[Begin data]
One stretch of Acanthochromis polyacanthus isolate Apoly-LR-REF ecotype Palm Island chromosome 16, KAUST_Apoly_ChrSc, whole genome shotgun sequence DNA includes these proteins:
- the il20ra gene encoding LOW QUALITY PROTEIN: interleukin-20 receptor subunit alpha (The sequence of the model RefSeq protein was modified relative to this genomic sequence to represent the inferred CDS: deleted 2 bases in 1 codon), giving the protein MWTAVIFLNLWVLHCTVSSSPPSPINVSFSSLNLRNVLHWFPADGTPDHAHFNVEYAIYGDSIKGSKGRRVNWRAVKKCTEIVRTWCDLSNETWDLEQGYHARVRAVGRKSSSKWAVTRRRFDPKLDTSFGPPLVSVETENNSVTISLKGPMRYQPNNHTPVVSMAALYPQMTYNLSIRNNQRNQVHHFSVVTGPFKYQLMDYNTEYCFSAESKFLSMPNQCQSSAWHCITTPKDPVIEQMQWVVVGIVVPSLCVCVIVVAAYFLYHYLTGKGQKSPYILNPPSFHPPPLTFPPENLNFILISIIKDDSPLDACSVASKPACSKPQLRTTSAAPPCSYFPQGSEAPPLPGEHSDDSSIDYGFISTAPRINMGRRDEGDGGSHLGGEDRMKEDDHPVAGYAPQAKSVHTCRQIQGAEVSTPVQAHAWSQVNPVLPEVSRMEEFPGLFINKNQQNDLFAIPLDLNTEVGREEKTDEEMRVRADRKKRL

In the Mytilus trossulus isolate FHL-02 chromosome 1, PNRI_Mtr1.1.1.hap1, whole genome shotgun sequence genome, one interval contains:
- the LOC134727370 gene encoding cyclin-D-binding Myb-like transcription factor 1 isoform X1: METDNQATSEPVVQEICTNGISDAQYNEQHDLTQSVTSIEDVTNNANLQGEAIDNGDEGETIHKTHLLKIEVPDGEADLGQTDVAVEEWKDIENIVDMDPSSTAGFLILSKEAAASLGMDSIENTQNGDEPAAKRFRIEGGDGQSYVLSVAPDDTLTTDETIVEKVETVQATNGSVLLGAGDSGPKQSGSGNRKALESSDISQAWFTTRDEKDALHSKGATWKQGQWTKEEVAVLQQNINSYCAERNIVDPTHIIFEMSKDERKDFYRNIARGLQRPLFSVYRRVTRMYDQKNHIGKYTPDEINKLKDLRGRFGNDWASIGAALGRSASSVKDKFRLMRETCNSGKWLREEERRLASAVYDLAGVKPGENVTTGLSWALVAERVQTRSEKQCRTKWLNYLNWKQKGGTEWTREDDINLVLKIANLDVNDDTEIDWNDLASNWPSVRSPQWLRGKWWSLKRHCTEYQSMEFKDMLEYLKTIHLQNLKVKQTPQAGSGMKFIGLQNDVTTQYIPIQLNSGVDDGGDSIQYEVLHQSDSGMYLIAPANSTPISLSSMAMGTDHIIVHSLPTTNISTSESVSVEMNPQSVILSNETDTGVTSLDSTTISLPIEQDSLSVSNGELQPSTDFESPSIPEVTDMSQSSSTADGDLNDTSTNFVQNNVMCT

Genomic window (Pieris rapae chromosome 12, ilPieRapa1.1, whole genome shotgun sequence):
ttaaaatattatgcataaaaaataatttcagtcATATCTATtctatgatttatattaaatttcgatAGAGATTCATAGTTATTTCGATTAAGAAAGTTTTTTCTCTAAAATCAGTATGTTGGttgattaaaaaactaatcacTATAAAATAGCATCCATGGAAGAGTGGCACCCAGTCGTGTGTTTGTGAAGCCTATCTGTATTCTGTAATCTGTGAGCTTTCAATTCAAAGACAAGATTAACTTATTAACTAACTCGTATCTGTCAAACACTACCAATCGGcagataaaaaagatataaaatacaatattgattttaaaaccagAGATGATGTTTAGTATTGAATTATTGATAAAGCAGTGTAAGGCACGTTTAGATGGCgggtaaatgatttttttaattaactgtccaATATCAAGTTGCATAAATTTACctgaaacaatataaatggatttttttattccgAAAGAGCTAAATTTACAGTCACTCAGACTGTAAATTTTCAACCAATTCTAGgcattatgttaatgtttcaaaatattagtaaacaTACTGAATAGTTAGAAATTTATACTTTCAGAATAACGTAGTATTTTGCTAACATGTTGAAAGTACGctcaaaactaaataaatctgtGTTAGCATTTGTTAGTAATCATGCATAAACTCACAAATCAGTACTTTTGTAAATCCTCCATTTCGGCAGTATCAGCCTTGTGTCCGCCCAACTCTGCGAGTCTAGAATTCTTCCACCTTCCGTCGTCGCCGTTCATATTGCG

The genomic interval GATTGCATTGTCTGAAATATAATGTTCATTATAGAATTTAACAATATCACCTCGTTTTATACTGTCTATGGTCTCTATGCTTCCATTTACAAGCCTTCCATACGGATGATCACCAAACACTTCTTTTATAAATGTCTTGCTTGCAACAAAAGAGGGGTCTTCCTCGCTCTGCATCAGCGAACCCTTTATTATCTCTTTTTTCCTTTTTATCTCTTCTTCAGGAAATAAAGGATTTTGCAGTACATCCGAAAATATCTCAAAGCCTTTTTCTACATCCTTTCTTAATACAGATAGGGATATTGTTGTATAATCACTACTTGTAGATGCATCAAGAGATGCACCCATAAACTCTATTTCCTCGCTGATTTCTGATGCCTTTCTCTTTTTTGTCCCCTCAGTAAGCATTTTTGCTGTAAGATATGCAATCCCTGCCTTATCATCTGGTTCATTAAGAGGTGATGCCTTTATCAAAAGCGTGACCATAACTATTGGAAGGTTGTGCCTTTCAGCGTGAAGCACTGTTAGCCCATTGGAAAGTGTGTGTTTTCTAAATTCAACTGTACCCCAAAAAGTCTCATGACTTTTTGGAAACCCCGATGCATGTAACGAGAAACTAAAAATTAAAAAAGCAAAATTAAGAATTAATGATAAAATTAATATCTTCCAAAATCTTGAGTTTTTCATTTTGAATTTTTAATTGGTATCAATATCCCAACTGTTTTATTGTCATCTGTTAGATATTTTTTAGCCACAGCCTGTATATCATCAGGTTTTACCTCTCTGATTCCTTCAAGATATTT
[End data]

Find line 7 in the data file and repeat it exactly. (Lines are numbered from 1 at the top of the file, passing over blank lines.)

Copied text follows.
The genomic interval GATTGCATTGTCTGAAATATAATGTTCATTATAGAATTTAACAATATCACCTCGTTTTATACTGTCTATGGTCTCTATGCTTCCATTTACAAGCCTTCCATACGGATGATCACCAAACACTTCTTTTATAAATGTCTTGCTTGCAACAAAAGAGGGGTCTTCCTCGCTCTGCATCAGCGAACCCTTTATTATCTCTTTTTTCCTTTTTATCTCTTCTTCAGGAAATAAAGGATTTTGCAGTACATCCGAAAATATCTCAAAGCCTTTTTCTACATCCTTTCTTAATACAGATAGGGATATTGTTGTATAATCACTACTTGTAGATGCATCAAGAGATGCACCCATAAACTCTATTTCCTCGCTGATTTCTGATGCCTTTCTCTTTTTTGTCCCCTCAGTAAGCATTTTTGCTGTAAGATATGCAATCCCTGCCTTATCATCTGGTTCATTAAGAGGTGATGCCTTTATCAAAAGCGTGACCATAACTATTGGAAGGTTGTGCCTTTCAGCGTGAAGCACTGTTAGCCCATTGGAAAGTGTGTGTTTTCTAAATTCAACTGTACCCCAAAAAGTCTCATGACTTTTTGGAAACCCCGATGCATGTAACGAGAAACTAAAAATTAAAAAAGCAAAATTAAGAATTAATGATAAAATTAATATCTTCCAAAATCTTGAGTTTTTCATTTTGAATTTTTAATTGGTATCAATATCCCAACTGTTTTATTGTCATCTGTTAGATATTTTTTAGCCACAGCCTGTATATCATCAGGTTTTACCTCTCTGATTCCTTCAAGATATTT